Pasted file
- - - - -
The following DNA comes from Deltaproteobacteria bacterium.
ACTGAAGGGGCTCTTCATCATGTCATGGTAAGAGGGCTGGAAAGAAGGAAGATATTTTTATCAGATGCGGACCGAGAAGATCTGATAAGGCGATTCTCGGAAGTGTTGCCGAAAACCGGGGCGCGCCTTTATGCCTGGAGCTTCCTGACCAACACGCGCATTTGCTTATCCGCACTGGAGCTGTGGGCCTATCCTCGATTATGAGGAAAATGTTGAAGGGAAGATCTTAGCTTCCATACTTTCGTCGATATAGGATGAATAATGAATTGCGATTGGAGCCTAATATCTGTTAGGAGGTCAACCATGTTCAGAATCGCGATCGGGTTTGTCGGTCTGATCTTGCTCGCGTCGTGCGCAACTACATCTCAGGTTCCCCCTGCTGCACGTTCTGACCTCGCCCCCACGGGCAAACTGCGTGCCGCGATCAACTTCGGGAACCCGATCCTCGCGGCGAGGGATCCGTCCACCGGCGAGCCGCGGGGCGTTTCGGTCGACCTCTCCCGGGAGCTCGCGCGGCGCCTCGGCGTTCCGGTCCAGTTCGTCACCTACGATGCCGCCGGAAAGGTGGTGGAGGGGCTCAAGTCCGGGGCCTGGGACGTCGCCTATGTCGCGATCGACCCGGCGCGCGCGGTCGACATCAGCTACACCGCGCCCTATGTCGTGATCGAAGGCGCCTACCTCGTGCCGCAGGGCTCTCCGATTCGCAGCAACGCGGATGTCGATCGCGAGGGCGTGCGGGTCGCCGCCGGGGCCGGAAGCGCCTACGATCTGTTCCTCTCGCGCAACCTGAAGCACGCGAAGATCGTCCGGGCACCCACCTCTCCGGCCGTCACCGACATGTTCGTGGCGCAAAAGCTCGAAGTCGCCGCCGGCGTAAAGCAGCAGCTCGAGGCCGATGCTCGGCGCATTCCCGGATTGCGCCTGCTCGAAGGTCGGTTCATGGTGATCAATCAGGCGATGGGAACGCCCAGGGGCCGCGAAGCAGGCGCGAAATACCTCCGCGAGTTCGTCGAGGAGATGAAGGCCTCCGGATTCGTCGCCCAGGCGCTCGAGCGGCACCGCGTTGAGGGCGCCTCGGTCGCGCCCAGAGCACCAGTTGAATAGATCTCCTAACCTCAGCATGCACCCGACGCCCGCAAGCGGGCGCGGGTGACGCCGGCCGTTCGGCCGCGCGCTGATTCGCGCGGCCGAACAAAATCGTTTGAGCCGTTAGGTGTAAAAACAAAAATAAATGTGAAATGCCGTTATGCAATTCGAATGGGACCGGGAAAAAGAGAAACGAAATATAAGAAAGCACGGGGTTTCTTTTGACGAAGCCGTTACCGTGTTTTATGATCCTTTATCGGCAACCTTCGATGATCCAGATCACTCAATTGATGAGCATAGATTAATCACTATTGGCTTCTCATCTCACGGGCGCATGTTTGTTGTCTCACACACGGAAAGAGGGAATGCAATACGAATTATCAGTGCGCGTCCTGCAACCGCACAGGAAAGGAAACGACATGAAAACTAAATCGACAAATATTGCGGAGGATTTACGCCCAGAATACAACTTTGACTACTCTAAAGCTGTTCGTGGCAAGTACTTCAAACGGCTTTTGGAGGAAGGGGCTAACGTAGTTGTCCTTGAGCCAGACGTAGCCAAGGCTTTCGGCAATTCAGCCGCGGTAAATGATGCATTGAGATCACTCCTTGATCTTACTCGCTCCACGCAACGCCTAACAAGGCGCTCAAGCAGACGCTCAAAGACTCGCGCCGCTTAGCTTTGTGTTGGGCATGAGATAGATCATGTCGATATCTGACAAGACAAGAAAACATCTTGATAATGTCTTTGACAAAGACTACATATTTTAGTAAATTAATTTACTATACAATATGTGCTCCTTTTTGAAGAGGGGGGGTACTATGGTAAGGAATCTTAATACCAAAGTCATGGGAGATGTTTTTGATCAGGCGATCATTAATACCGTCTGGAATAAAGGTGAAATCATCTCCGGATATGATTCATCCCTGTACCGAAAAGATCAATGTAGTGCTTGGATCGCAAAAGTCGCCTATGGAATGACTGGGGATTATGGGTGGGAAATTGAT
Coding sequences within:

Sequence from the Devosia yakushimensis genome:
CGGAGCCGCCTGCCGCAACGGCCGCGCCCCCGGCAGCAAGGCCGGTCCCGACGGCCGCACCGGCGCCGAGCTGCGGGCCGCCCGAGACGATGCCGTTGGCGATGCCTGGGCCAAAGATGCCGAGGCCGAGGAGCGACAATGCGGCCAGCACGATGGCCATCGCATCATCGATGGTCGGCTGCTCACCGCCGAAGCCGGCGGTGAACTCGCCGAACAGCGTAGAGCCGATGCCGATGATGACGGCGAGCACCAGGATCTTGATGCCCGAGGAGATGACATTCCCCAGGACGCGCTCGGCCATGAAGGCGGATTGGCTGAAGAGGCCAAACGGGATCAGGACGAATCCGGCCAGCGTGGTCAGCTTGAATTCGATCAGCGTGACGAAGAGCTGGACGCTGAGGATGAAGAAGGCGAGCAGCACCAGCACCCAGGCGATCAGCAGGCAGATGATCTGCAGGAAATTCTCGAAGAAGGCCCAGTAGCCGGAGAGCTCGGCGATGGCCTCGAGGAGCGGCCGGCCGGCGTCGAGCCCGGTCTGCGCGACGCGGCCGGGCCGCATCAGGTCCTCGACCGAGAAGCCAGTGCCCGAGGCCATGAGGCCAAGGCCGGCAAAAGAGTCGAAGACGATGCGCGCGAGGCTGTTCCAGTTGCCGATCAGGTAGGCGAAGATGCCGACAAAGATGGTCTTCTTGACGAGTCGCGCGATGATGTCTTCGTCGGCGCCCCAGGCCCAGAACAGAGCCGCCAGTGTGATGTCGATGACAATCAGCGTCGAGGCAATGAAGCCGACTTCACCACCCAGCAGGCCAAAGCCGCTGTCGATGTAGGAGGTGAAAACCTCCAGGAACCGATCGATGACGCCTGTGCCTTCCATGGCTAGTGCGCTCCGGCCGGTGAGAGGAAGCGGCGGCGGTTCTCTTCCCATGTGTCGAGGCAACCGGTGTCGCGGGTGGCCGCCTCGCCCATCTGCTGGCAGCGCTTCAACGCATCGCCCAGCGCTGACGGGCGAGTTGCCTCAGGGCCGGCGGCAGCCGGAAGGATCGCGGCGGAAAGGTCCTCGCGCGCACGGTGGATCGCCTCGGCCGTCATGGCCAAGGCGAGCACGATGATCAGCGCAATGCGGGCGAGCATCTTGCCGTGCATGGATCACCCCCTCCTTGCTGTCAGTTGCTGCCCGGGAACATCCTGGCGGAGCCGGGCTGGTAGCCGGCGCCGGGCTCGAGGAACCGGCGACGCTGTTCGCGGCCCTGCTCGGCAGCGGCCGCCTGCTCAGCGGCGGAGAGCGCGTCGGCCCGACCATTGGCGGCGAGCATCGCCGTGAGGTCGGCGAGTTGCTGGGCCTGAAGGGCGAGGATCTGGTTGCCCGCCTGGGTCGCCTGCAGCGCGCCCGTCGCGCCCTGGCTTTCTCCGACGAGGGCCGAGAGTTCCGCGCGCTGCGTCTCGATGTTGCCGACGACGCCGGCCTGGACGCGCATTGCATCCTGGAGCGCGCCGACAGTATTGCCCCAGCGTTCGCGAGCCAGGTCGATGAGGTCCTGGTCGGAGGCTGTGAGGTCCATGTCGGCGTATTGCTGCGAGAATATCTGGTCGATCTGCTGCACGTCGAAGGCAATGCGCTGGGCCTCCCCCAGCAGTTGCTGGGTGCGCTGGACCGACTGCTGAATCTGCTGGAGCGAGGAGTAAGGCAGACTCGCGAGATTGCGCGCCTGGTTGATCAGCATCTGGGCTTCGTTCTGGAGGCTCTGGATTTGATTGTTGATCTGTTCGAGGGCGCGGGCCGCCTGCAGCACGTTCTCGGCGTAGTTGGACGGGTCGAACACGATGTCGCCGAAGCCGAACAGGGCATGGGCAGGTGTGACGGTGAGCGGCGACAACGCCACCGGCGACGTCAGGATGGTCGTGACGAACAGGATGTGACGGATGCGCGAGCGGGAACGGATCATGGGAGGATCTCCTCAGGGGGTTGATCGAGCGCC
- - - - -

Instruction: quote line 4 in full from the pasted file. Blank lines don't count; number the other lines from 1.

Sequence from the Devosia yakushimensis genome: